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20 Years after America toppled Saddam
Iraqis find themselves under censorship and tyranny of Islamist Iran
There is one country in the world that celebrates the American war to topple Saddam Hussain: Iraq. Most Iraqis still observe April 9 as Liberation Day, which marks when U.S. troops entered Baghdad and pulled down Saddam Hussein’s statue in Firdos Square, thus ending forty years of tyranny. Twenty years ago, I called this “my first day of freedom.”
In the early 1980s, Saddam’s tyranny forced my family to relocate from Iraq to Lebanon, where I was educated and began working as a journalist not long before Saddam’s downfall. In my circle of Iraqi family and friends, counting around 75 adults, not one of them opposed the war then or regrets it now. Their opinions are not unusual. Yet celebrating the fall of the Baathist regime does not necessarily entail gratitude to America. In public statements on Liberation Day, Iraqi leaders tend to erase the United States from the tale of liberation, as if the invasion happened of its own accord.
This silence reflects the influence of Iran, which deters most Iraqis outside the Kurdish region from publicly acknowledging any debt to America. Also unwelcome are reminders that Tehran opposed the invasion despite its bitter hatred of Saddam, who unleashed his chemical weapons on Iranian troops in the 1980s. Yet the clerical regime in Tehran judged Washington to be the greater threat. Few Iraqis felt that way. Even those who harbored pro-Iran sympathies often broke ranks and cheered for the war.
Iraq today is far from being the liberal democracy I hoped for when I relocated from Beirut to Baghdad the week after Saddam’s statue came down. With help from friends, I launched a magazine called the Baghdad Bulletin. We believed democracy was coming and we were determined to set up the fourth estate. But the magazine folded after one of our reporters was shot dead in the summer of 2003. It was obvious the United States had not thought of a plan on how to maintain order.
But saying that Iraq’s problem was an American failure is an overly simple view that presents the matter as an American choice alone, denying agency to Iraqis and, no less important, the regime in Iran.
Despite opposing the war, Tehran moved swiftly to infiltrate Iraq’s new government. With the aid of Lebanon’s Hezbollah, Tehran armed, trained, and equipped Shiite insurgents who bled U.S. troops throughout the occupation. To be sure, Sunni extremists proved more lethal. Yet Gen. Joseph Dunford, the former chairman of the Joint Chiefs of Staff, testified in 2015 that Iran was ultimately responsible for the death of “about 500” U.S. troops out of 3,481 killed in action.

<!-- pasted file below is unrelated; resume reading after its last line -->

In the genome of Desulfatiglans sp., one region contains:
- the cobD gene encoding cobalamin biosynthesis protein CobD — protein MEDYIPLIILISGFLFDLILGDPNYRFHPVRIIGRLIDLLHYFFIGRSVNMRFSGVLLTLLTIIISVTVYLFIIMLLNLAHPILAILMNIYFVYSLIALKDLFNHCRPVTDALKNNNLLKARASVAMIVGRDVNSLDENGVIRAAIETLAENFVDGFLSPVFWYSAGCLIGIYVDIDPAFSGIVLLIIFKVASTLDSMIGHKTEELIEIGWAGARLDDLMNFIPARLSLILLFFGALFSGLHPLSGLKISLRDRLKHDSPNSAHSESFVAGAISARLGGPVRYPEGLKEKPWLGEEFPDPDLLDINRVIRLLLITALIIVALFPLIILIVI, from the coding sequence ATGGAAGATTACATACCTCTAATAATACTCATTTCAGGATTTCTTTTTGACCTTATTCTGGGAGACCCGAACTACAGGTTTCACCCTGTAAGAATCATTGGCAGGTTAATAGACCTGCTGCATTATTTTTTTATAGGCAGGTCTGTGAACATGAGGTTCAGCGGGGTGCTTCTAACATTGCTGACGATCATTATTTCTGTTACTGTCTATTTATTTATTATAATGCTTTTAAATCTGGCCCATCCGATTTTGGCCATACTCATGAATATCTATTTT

By the end of 2008, a “surge” of American troops, working together with hundreds of thousands of Iraqis in the country’s new security forces, had crushed both the Sunni and Shiite insurgencies. This created an interval of stability during which Iraqis would have a meaningful opportunity to build a democratic post-Saddam political order.
Prime Minister Nouri al-Maliki, a member of the country’s Shi’ite majority, had an opportunity to build a national following that transcended sectarian differences.
During the surge, Maliki had shown the Sunnis and Kurds that he could put national interests ahead of sectarian ones by facing down Shiite insurgents. Iraq’s rapidly growing oil revenue—which soon dwarfed Iran’s—also strengthened Maliki’s hand. He could also draw on the religious authority of the ayatollahs in Najaf, the capital of Shiite Islam, who favored sectarian peace over Tehran’s drive for Shiite hegemony.
Instead, when he faced challenges, Maliki quickly turned to stoking the sectarianism of his Shiite base. Iraqis who resisted the siren call of sectarianism understood Maliki would never be the founding father of a new Iraq, so in the 2010 elections they voted for Eyad Allawi, whose bloc edged out Maliki’s 91 seats to 89. Yet the latter twisted the terms of the constitution to claim he should be allowed to form a new government.
Stunningly, the White House sided with Maliki. On December 18, 2011, the U.S. completed its withdrawal from Iraq. The next day, Maliki tried to arrest Sunni Vice President Tariq al-Hashimi on bogus terrorism charges. Hashimi received a tip ahead of time and slipped away, but Maliki’s endless instigation against Sunnis proceeded to wreck any hope of stability. This seething resentment helped give rise to the Islamic State of Iraq and Syria (ISIS), which would force Obama to send American troops back in.
Maliki increasingly aligned himself with Iran, which was more than ready to capitalize first on the U.S. withdrawal and then on the chaos created by ISIS. Maliki eventually became so toxic that the White House helped push him out, but the damage was done. Iran would remain the dominant player in Baghdad.
The Iraqis I know have never conceded their independence to Iran. In 2019, hundreds of thousands of Iraqis demonstrated against the government’s corruption and subordination to Tehran. Activists burnt down the Iranian consulate in Najaf. Across Iraq, they have been torching posters of Iranian leaders. In July 2020, I lost my dear friend Hisham Al-Hashimi, who had outed Iranian money laundering networks in Iraq. Hisham was assassinated in Baghdad.
To many Americans, Iraq has been a bad dream. To many Iraqis, toppling Saddam was just the beginning. Today, Iraqis – like their Iranian neighbors – are fighting against the tyranny of the Islamic Republic of Iran. America is out but should still stand on the right side of history, the side of Iraqis seeking freedom. In twenty years from now, I hope to write my third article on Iraq, one on the story of how it became free and democratic.